Session Type(s): Panel, Virtual Only Session, Streamed Session
Starts: Wednesday, Jun. 28 1:00 PM (Central)
Ends: Wednesday, Jun. 28 2:00 PM (Central)
In many places across the U.S., we have a big turnout problem in odd year local elections. Fatigued voters simply aren’t showing up to cast ballots, resulting in important local positions like mayor getting chosen by a smaller, older, whiter, and wealthier electorate. We know elections are fairer and more meaningful when they include as many of us as possible. That’s why a growing movement has been working to switch America’s localities to even year elections. With a simple timing change, we can both dramatically raise and diversify voter turnout in local elections. Join us for a discussion highlighting the 13 of 13 successful even-year ballot measures that passed in 2022 and strategies for bringing even-year elections to more localities.
Andrew Villeneuve is the founder of the Northwest Progressive Institute and its sibling, the Northwest Progressive Foundation. He serves in leadership roles in both organizations. NPI, founded in 2003, has an advocacy focus, powered by research, whereas NPF, formed in 2018, has an educational focus. NPI is organized as a 501(c)(4) social welfare organization; NPF is organized as a 501(c)(3) charity.
Andrew has worked to advance progressive causes for over two decades as a strategist, speaker, author, and organizer. He is also a cybersecurity expert, veteran facilitator, a delegate to the Washington State Democratic Central Committee, and a member of the Climate Reality Leadership Corps.
In recent years, besides leading NPI, Andrew has served as a delegate to the Democratic National Convention in 2012 for Barack Obama, an organizing fellow for the Progressive Change Campaign Committee in 2013, and a delegate to the 2016 Democratic National Convention for Bernie Sanders.
Chelsea Castellano currently serves as the Colorado Program Director at America Votes, where her work is focused on advancing progressive policies, candidates, and protecting every Coloradan’s right to vote. Prior to her work at America votes, she spent eight years developing climate policy and programming at the National Center for Atmospheric Research. Chelsea co-leads Bedrooms Are For People, an organization that aims to reform Boulder’s exclusionary housing laws and make it legal for all people to share housing. She also co-led the People for Voter Turnout ballot initiative campaign in 2022, which successfully moved Boulder’s off-cycle elections to even years in order to increase voter turnout and promote equal representation in local elections.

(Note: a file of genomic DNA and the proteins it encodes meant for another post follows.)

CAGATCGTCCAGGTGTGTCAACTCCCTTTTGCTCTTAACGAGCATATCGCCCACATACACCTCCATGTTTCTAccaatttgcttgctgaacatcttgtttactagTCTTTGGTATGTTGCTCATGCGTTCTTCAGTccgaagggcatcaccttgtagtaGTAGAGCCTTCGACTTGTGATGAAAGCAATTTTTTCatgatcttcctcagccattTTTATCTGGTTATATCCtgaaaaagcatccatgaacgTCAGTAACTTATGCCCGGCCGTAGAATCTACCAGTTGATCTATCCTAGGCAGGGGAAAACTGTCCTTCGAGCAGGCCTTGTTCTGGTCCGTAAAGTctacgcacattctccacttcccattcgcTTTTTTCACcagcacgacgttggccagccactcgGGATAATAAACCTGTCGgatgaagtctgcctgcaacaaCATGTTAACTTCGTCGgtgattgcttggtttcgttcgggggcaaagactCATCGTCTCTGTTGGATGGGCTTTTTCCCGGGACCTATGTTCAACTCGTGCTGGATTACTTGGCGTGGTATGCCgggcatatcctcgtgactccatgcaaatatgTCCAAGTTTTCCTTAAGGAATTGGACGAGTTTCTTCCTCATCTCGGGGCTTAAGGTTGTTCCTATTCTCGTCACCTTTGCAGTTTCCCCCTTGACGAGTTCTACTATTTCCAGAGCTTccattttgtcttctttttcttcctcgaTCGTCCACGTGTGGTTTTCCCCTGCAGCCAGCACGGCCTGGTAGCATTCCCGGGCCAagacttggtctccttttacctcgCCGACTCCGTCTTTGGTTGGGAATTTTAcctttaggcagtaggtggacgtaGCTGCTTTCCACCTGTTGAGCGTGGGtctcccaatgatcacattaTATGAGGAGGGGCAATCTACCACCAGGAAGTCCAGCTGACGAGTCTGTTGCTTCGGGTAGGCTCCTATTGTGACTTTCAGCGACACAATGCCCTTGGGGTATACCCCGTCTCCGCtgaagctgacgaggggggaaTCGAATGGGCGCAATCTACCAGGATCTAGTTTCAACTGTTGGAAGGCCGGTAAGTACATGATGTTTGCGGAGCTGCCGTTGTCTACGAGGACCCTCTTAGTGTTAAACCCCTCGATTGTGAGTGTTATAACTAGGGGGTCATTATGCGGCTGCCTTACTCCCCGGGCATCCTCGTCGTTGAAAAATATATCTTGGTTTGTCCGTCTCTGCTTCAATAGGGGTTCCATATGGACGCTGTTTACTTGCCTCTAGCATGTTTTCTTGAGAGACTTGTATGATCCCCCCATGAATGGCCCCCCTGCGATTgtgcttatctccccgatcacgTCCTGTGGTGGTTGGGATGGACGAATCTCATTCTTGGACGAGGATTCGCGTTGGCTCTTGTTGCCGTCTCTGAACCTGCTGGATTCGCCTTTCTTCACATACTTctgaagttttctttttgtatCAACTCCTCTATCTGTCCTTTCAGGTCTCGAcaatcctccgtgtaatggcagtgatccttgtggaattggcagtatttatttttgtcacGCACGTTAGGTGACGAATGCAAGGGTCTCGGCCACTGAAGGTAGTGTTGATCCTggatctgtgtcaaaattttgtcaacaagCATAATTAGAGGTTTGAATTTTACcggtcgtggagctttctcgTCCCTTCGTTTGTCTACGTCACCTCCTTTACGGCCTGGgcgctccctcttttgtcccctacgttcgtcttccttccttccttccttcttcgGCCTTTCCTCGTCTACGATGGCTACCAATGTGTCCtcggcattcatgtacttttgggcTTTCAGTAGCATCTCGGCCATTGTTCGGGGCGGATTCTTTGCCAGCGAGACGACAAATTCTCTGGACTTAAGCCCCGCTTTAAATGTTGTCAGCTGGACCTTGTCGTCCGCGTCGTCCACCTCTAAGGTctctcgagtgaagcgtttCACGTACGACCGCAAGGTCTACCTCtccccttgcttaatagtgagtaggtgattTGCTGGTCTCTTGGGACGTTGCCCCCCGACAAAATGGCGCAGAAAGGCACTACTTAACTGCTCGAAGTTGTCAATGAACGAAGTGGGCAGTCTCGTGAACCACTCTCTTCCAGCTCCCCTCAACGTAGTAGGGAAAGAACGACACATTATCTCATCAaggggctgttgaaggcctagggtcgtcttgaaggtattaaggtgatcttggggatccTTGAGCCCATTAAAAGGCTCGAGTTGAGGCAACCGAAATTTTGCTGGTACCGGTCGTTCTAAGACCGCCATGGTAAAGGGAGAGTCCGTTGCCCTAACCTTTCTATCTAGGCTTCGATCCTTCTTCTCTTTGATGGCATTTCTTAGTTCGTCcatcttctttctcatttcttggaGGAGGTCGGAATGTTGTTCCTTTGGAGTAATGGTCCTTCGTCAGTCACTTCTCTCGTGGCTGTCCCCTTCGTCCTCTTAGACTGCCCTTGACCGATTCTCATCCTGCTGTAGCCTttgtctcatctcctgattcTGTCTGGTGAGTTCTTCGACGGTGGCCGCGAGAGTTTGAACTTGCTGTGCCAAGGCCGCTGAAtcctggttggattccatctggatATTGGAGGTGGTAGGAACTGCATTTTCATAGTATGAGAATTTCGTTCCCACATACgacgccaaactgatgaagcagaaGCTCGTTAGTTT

Kathay Feng is the Executive Director of California Common Cause (CCC), which championed and won major reforms to put the power to redistrict in citizen hands, create Online Voter Registration, and adopt Same Day Registration in California. Under her leadership, CCC exposed $14 million in out-of-state dark money in the 2012 Election and is now advocating for stronger sunshine and disclosure laws. CCC has also anchored California’s Election Protection efforts, passed resolutions throughout the state to support a Constitutional Amendment to overturn Citizens United, and strengthened Los Angeles City’s public campaign finance system. Kathay is President of the LA County Human Relations Commission and serves on the LA 2020 Commission. She is a graduate of Cornell University and UCLA School of Law.
Zoltan Hajnal is Professor of Political Science at the University of California, San Diego. A scholar of racial and ethnic politics, urban politics, immigration, and political behavior, Dr. Hajnal is the author of several award-winning books, has published in the top political science journals, and has been featured in the New York Times, Washington Post, and a range of other media outlets. He is actively involved in voting rights litigation and local election law reform.
Hi! I’m an assistant professor at Loyola University Chicago. My research lies at the intersections of political representation and public policy, focusing on racial, ethnic, and class-based inequalities. Two questions motivate my research: how can we better protect marginalized communities from violence and incarceration? And, how can we improve marginalized communities’ political representation?
My dissertation studies differential legislative responses to mass shootings (Why Parkland, not Pulse?). I find evidence that mass shootings lead to state-level gun policy change when victims are primarily white and affluent but not when victims are racial and ethnic minorities or low-income. My other research projects explore topics ranging from the impact of police killings on proximal voter turnout to the way election laws shape the electorate and representation. My research is published in American Political Science Review, Legislative Studies Quarterly, and the Oxford Handbook of Political Participation.
I am a proud graduate of Los Angeles Valley College. I received my BA in Political Science from UC Berkeley and my MA and PhD in Political Science from UC San Diego. On my free time, you might find me on a soccer field or a ski lift. Certified video game and board game geek.